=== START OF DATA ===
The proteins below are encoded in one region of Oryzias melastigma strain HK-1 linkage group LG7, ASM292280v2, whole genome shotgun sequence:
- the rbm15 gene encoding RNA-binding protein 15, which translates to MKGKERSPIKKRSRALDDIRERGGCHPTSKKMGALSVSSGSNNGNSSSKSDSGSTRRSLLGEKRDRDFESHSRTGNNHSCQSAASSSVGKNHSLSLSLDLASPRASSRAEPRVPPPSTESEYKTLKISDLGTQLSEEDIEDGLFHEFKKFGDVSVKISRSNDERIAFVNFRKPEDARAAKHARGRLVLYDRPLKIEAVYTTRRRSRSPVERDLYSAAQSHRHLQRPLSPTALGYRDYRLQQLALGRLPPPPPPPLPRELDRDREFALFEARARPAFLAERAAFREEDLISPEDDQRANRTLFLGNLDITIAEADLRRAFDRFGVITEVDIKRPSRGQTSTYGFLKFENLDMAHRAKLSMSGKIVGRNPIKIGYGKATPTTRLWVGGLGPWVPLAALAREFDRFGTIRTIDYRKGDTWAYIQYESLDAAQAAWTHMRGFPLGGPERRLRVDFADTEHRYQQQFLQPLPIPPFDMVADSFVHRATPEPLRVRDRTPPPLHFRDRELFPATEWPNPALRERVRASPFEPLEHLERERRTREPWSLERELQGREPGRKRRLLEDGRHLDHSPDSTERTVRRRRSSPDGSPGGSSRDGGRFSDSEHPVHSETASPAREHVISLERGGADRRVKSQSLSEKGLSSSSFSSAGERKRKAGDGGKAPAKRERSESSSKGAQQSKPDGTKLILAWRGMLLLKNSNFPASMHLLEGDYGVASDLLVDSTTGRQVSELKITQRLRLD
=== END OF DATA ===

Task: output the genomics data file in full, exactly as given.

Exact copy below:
The proteins below are encoded in one region of Oryzias melastigma strain HK-1 linkage group LG7, ASM292280v2, whole genome shotgun sequence:
- the rbm15 gene encoding RNA-binding protein 15, which translates to MKGKERSPIKKRSRALDDIRERGGCHPTSKKMGALSVSSGSNNGNSSSKSDSGSTRRSLLGEKRDRDFESHSRTGNNHSCQSAASSSVGKNHSLSLSLDLASPRASSRAEPRVPPPSTESEYKTLKISDLGTQLSEEDIEDGLFHEFKKFGDVSVKISRSNDERIAFVNFRKPEDARAAKHARGRLVLYDRPLKIEAVYTTRRRSRSPVERDLYSAAQSHRHLQRPLSPTALGYRDYRLQQLALGRLPPPPPPPLPRELDRDREFALFEARARPAFLAERAAFREEDLISPEDDQRANRTLFLGNLDITIAEADLRRAFDRFGVITEVDIKRPSRGQTSTYGFLKFENLDMAHRAKLSMSGKIVGRNPIKIGYGKATPTTRLWVGGLGPWVPLAALAREFDRFGTIRTIDYRKGDTWAYIQYESLDAAQAAWTHMRGFPLGGPERRLRVDFADTEHRYQQQFLQPLPIPPFDMVADSFVHRATPEPLRVRDRTPPPLHFRDRELFPATEWPNPALRERVRASPFEPLEHLERERRTREPWSLERELQGREPGRKRRLLEDGRHLDHSPDSTERTVRRRRSSPDGSPGGSSRDGGRFSDSEHPVHSETASPAREHVISLERGGADRRVKSQSLSEKGLSSSSFSSAGERKRKAGDGGKAPAKRERSESSSKGAQQSKPDGTKLILAWRGMLLLKNSNFPASMHLLEGDYGVASDLLVDSTTGRQVSELKITQRLRLD